In an exclusive with The Atlanta Journal-Constitution, Hill said she filed the $25 million lawsuit to make sure she is the last person to be put in that position behind the jail’s walls.
“I personally feel that I was neglected,” a tearful Hill said in a recent interview at the Cobb County office of her attorney Mitchell Albert. “It has definitely hurt me and it should be resolved.”
In addition to wrongful death, she is suing for violation of her constitutional rights, infliction of emotional distress and medical malpractice.
The lawsuit, filed in U.S. District Court for the Northern District of Georgia, comes as the jail and its practices are under increasing scrutiny. Clayton County Sheriff Victor Hill is named as a defendant in the lawsuit along with Clayton County, the Clayton County Board of Commissioners and Charles Compton, the jail’s doctor.
Clayton County spokeswoman Valerie Fuller said the county does not comment on pending litigation.
The controversial sheriff has faced a barrage of legal troubles over the past few years.
In 2020, the Southern Center for Civil Rights filed a lawsuit against the sheriff’s office over the alleged failure to protect detainees from COVID-19. Marlon Brown, a former detainee of the jail, filed a lawsuit in January 2021 against Hill for retaining a deputy accused of throwing Brown into an elevator wall in 2017.
Last year, Hill was indicted by federal authorities on charges he violated the constitutional rights of five detainees by using restraining chairs as a punishment. Gov. Brian Kemp suspended him from duty in June. Hill has denied the federal charges.
Tiana Hill said she requested pre-natal care repeatedly to no avail after she was incarcerated in September 2019.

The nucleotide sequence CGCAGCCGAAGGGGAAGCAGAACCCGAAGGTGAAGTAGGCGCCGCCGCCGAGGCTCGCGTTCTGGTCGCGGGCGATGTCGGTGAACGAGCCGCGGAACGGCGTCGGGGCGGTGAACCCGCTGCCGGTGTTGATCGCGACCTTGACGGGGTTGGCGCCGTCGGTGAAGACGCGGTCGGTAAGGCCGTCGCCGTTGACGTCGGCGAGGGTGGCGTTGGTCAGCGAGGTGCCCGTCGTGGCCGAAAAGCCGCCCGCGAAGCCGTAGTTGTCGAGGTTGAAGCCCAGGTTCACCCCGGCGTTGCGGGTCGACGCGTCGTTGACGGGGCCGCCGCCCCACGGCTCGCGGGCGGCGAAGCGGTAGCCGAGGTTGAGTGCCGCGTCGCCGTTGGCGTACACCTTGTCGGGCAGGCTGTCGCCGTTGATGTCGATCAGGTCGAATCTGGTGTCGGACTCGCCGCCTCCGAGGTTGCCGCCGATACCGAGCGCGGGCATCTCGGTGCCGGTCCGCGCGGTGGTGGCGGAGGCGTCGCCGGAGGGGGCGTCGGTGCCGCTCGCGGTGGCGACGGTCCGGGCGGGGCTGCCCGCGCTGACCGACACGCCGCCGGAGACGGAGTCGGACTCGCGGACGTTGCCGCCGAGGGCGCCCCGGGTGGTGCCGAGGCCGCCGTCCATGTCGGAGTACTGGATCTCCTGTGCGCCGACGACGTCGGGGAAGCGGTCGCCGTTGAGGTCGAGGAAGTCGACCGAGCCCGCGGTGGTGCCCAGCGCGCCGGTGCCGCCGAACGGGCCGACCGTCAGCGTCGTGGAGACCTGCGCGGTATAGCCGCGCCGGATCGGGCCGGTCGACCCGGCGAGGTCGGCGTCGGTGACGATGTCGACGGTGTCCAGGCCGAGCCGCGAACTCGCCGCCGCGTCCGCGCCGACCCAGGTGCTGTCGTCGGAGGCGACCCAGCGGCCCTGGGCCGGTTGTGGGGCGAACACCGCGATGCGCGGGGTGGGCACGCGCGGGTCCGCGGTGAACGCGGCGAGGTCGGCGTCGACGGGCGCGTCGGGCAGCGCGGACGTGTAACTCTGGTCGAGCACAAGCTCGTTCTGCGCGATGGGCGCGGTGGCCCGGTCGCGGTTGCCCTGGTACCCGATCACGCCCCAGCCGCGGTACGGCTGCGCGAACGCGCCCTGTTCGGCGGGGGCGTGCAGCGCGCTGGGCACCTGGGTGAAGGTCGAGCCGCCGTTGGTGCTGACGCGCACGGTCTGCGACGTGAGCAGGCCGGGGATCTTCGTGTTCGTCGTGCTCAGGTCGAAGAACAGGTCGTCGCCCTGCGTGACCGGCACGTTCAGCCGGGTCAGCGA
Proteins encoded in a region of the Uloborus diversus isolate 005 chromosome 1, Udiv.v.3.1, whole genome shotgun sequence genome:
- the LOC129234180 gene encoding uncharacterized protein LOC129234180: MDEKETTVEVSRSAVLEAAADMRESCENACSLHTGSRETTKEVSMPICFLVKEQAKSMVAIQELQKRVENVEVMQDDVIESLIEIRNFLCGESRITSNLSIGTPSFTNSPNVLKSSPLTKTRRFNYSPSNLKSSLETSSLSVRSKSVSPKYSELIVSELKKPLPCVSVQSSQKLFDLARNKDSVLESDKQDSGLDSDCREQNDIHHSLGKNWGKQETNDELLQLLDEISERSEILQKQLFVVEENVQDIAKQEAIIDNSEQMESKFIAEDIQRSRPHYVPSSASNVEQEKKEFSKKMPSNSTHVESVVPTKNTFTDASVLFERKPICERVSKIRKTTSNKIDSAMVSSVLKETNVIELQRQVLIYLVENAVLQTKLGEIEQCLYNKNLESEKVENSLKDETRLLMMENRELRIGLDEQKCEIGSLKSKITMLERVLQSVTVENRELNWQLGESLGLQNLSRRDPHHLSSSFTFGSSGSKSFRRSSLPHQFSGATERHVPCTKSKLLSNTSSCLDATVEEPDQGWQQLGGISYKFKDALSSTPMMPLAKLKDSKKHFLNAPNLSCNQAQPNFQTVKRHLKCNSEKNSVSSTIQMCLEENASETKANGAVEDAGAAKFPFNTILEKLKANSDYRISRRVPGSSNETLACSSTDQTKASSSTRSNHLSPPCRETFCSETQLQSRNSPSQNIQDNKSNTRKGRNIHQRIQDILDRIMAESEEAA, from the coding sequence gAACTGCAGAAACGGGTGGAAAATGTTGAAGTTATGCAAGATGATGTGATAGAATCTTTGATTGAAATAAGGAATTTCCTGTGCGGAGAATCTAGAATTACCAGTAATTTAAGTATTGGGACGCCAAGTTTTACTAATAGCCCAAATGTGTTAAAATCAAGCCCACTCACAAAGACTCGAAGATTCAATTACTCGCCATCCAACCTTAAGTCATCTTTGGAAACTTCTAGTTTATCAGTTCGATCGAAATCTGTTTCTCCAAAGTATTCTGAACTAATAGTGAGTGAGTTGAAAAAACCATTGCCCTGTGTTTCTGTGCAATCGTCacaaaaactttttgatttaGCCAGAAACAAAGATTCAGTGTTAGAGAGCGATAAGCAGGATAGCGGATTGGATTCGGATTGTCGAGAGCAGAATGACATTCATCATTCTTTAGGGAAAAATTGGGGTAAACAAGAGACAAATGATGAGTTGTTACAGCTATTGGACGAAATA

The mother of three daughters was arrested that month on charges of battery and violation of probation, according to Clayton County jail documents obtained in an open records request. The jail did not provide details on the charges.
Her lawsuit contends jail officials were aware during her intake that she was pregnant. The jail said it could not confirm whether her pregnancy was known at intake because of medical confidentiality laws.
According to the lawsuit, Hill said she went into labor on Dec. 29 and was admitted to the jail’s infirmary at 11:12 p.m. She alleged that she asked to be taken to the hospital but was refused. Jail staff believed she was having a miscarriage, according to the lawsuit.
Her baby was born in the early hours of the next morning. “D.H.” died on Jan. 3, 2020, at Southern Regional Medical Center.
“This is a violation of my constitutional rights,” Hill said, her voice trembling. “I don’t feel like I should have been ignored like that.”
In a response to an open records request, the Clayton Jail said it did not have any statistics on pregnancies in its facilities, including know how many women are pregnant annually and whether they were pregnant at intake or became pregnant during incarceration. The department said it would have to request that information from CorrectHealth Clayton LLC, one of the defendants in the lawsuit. A call to CorrectHealth Clayton LLC was not returned.
In a 2019 study by John Hopkins University, researchers said 1,396 already-pregnant women were admitted to 22 state and all federal prisons over the 12-month study period. The prisons housed 57 percent of imprisoned women in the United States at the time.
During the interview with the AJC, Hill’s attorney advised her not to share much of what happened concerning her baby’s death including the baby’s name, how far along Hill was in her pregnancy when incarcerated and what medical personnel did as she bore her child.
But Hill did say that since her baby’s death she has been on an emotional rollercoaster.
“I kind of keep myself together because I have other kids, but it’s hard,” she said. “I get emotional around his birthday and my birthday. But I’ve been raised in a strong family so I get through it. But you know, we all have times when we fall short a little bit.”